Asus Brings Its Tinker Board To North America

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The Snapdragon 835 apparently costs almost $50 on its own, so they clearly couldn't put something like that in a device around this price level.
 

bit_user

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You'll do a bit better with one of these:

http://www.hardkernel.com/main/products/prdt_info.php?g_code=G145457216438
Still A53 cores, I know, but a fair bit faster than the Pi 3 and similarly priced.

http://www.96boards.org/products/
These are more expensive, but you can get:

  • ■8x A53:
    http://www.96boards.org/product/hikey/
    ■2x A72 + 4x A53 + 4x A53:
    http://www.96boards.org/product/mediatek-x20/
    ■4x A57 in the form of AMD's Opteron A1100:
    http://www.96boards.org/product/cello/

AMD is supposed to release the K12, this year. No clue what socket it'll use. If it's big enough, maybe Naples'. Otherwise, it'd be cool if they went with AM4.

Anyway, I gave up on ARM, for the time being. I just bought an ASRock J4205-ITX to replace my Pi-based micro-server.

http://www.asrock.com/mb/Intel/J4205-ITX/index.us.asp

Sure, it burns more power than a Pi, but I can use a mainstream distro, I have a wide selection of cases (though I'd rather it were NUC/mini-STX form factor), and the graphics are fully-supported via both opensource and binary blob driver stacks. As for performance, it seems comparable to a similarly-clocked Core2 quad.

Maybe its replacement will be an ARM-based mini-ITX (or mini-STX). I thought it'd have happened by now, but I guess I was off by a couple years.
 

bit_user

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To the extent it's a fairly standard Debian distro, yes. I'm running Samba on my 1st generation Pi. Also miniDLNA, for streaming (not quite fast enough for video, thus my upgrade).
 

Tech_TTT

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I need it small and fast to use in DIY Robots Projects and DIY portable game consoles projects ... we need the fastest we can get.
 

bit_user

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Fast ain't a problem. And small? No problem. It'll cost you, though.

https://developer.nvidia.com/embedded-computing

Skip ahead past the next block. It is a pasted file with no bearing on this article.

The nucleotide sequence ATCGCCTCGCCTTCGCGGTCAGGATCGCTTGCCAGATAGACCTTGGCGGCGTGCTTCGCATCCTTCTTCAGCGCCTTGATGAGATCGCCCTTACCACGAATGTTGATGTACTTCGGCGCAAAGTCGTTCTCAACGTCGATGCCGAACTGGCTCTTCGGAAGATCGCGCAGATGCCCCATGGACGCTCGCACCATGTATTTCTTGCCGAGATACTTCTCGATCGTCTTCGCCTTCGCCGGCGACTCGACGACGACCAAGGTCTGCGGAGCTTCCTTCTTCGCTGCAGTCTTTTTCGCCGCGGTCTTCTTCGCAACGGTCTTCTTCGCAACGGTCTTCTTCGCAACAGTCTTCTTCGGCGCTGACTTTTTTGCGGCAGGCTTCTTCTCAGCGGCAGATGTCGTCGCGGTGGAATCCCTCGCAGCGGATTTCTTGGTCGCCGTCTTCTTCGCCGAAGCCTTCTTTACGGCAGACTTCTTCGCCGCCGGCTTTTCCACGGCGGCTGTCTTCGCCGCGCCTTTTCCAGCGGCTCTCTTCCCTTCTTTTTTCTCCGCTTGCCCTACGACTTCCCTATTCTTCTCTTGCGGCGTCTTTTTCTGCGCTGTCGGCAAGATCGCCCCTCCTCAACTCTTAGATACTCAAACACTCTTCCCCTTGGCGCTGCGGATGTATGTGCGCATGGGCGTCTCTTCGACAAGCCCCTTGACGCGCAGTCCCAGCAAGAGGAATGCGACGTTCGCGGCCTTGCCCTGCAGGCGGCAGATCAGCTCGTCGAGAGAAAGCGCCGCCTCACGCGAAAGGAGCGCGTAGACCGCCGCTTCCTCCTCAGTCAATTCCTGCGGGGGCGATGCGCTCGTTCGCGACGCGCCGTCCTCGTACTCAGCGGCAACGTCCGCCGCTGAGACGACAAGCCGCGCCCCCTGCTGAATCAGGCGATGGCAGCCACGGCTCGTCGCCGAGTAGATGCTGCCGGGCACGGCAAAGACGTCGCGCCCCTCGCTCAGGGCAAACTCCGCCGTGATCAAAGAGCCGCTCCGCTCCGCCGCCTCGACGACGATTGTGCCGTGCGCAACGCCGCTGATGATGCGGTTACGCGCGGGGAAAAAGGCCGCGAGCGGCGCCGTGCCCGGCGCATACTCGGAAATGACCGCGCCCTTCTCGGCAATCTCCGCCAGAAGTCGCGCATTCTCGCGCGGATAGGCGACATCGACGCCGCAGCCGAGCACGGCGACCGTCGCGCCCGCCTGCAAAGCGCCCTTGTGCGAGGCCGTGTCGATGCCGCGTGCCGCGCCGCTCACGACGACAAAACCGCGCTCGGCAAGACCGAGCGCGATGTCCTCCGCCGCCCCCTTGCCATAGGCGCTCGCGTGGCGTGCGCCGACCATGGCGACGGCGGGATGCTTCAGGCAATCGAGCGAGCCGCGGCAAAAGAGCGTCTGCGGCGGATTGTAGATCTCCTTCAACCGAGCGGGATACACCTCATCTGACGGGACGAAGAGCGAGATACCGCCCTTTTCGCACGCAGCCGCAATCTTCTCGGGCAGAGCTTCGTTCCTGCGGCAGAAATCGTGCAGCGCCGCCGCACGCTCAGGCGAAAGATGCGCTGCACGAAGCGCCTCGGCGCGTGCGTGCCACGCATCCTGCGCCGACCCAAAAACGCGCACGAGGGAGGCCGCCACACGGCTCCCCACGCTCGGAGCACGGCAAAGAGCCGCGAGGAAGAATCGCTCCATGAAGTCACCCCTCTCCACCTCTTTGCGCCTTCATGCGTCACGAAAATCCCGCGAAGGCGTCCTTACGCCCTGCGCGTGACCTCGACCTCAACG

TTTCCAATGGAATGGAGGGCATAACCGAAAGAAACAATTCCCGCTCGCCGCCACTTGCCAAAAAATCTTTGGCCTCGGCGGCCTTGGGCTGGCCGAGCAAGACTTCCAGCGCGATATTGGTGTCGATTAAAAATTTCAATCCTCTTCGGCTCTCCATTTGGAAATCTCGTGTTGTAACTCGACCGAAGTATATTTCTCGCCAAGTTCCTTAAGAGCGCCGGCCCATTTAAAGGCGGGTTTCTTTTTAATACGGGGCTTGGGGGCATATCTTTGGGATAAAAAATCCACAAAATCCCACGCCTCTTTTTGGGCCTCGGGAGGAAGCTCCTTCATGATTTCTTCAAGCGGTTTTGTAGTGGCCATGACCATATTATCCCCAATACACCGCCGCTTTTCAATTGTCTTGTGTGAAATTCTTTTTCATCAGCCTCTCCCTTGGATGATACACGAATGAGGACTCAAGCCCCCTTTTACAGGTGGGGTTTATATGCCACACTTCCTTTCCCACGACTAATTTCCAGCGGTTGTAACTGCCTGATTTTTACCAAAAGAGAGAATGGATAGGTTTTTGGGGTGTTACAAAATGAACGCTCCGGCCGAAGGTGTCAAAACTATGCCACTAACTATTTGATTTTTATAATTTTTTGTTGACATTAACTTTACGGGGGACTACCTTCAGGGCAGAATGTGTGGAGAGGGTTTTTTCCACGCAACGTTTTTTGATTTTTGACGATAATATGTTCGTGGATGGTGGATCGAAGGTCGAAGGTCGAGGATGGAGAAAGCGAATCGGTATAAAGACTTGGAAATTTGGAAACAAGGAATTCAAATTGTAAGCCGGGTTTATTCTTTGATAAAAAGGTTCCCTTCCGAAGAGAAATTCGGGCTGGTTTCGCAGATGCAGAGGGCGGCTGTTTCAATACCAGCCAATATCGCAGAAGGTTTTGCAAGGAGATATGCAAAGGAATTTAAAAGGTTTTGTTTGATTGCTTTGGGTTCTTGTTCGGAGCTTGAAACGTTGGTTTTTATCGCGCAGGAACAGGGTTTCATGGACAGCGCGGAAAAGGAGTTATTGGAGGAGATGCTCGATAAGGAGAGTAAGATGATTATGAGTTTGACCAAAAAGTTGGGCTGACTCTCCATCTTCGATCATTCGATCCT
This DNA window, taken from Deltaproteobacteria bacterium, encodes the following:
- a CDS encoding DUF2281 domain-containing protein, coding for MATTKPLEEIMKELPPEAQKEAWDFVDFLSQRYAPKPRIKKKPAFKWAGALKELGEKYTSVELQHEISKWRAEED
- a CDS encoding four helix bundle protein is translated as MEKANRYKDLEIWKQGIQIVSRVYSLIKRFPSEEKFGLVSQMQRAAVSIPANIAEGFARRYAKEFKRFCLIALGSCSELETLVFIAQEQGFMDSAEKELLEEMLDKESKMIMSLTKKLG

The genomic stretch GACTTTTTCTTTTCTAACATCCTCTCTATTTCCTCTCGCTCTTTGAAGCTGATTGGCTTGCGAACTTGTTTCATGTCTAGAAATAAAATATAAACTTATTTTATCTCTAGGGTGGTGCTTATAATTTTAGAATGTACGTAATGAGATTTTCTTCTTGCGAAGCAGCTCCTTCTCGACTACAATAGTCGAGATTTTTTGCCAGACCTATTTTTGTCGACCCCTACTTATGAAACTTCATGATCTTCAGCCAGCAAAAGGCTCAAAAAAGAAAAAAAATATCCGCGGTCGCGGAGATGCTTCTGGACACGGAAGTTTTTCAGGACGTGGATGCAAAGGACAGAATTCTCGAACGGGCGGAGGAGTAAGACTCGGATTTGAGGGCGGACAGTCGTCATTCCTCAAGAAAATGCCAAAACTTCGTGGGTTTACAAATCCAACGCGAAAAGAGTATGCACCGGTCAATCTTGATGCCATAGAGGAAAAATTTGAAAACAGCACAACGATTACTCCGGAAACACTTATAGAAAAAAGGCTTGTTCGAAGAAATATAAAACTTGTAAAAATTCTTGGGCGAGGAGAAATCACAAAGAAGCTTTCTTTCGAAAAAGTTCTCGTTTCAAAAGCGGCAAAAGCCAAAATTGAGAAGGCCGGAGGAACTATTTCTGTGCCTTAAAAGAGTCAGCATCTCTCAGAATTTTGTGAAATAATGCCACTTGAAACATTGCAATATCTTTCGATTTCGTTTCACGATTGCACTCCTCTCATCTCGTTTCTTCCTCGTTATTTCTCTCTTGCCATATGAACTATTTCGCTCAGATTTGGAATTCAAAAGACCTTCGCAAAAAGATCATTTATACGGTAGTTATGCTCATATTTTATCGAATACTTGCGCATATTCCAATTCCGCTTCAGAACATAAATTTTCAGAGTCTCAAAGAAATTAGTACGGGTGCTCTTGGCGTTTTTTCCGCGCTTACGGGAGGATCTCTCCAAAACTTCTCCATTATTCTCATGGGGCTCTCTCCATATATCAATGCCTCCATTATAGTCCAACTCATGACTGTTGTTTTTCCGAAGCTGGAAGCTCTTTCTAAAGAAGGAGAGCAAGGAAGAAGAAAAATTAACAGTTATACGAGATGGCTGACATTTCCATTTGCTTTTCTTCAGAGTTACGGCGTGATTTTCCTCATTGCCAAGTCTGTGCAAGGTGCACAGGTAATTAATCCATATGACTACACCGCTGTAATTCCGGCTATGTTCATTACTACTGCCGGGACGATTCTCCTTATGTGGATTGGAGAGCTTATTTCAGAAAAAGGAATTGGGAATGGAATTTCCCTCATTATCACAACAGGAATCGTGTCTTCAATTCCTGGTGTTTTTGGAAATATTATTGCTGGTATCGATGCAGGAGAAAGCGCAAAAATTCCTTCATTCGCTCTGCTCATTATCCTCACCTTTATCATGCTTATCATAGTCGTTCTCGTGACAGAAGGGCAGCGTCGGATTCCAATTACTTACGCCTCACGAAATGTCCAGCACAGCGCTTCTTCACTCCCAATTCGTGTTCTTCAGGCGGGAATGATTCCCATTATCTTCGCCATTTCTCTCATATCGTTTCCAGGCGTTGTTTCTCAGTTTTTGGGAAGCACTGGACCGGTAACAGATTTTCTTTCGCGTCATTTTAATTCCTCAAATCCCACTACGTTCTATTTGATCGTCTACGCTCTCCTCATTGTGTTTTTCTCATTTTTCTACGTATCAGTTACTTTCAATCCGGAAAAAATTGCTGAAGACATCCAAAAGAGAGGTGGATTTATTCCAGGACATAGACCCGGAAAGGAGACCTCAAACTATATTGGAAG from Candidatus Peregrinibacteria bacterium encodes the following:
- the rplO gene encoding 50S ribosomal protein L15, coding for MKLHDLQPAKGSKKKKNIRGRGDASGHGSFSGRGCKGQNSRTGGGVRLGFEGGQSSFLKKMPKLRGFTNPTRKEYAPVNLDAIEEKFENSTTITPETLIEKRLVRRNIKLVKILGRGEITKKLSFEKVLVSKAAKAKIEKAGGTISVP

In other news, the Goldmont-based Up^2 should start shipping in days: http://www.up-board.org/upsquared/

If you can trade some speed for size: http://www.up-board.org/upcore/

The original has been shipping for a while. Like Core, it's Silvermont-based: http://www.up-board.org/up/

For robotics, the x5-z8350 in Up and Up Core has 192 GFLOPS of fp32 compute power, making it probably the best tradeoff. Its cell phone-oriented CPU is also probably the most efficient. Sure, the Up^2 is faster, but you'll pay for it both in $ and in W.

Again, if you need to go cheaper, then the Odroid-C2 is worth a look.
 

bit_user

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I almost got the Up^2 to replace my Pi. Then, I realized that for its price, I could put together a full system (except SSD) around the ASRock J4205-ITX and went that route. It's a shame, because I really wanted something smaller than mini-ITX, but at least I got a few hundred extra MHz and more features on that board.
 

Tech_TTT

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I will gladly pay $30 more if they put this CPU instead of theirs :)
 

Tech_TTT

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Thanks for the info , I like the nvidia board . :)
 

Dirk_p_broer

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The Thinkerboard uses a quad-core, high-end ARM Cortex-A17, which is way better than a quad- or even octo-core low-to-middle-end ARM Cortex-A53 (especially when you are using a 32-bit OS).
 

bit_user

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I can't exactly say, but I usually refer to this:
https://en.wikipedia.org/wiki/Comparison_of_ARMv7-A_cores
https://en.wikipedia.org/wiki/Comparison_of_ARMv8-A_cores

Which suggests a 1.78x advantage for the A17, if you compare quad cores at the same clock speed. So, it's not a big enough difference to outrun pretty much anything I listed except the Odroid C2, which I mostly put for completeness.

An A57 or A72 would beat it, clock for clock. And if we assume that DMIPS/MHz is for code at the native word length, then you might get an additional boost from the 64-bit cores on 32-bit code. That's usually the case, but sometimes architectures do really poorly at shorter word lengths, like the Pentium Pro, famously. But that was a long time ago and running 32-bit code is a major use-case for these guys, so I'd assume it's faster unless you have data to the contrary.
 
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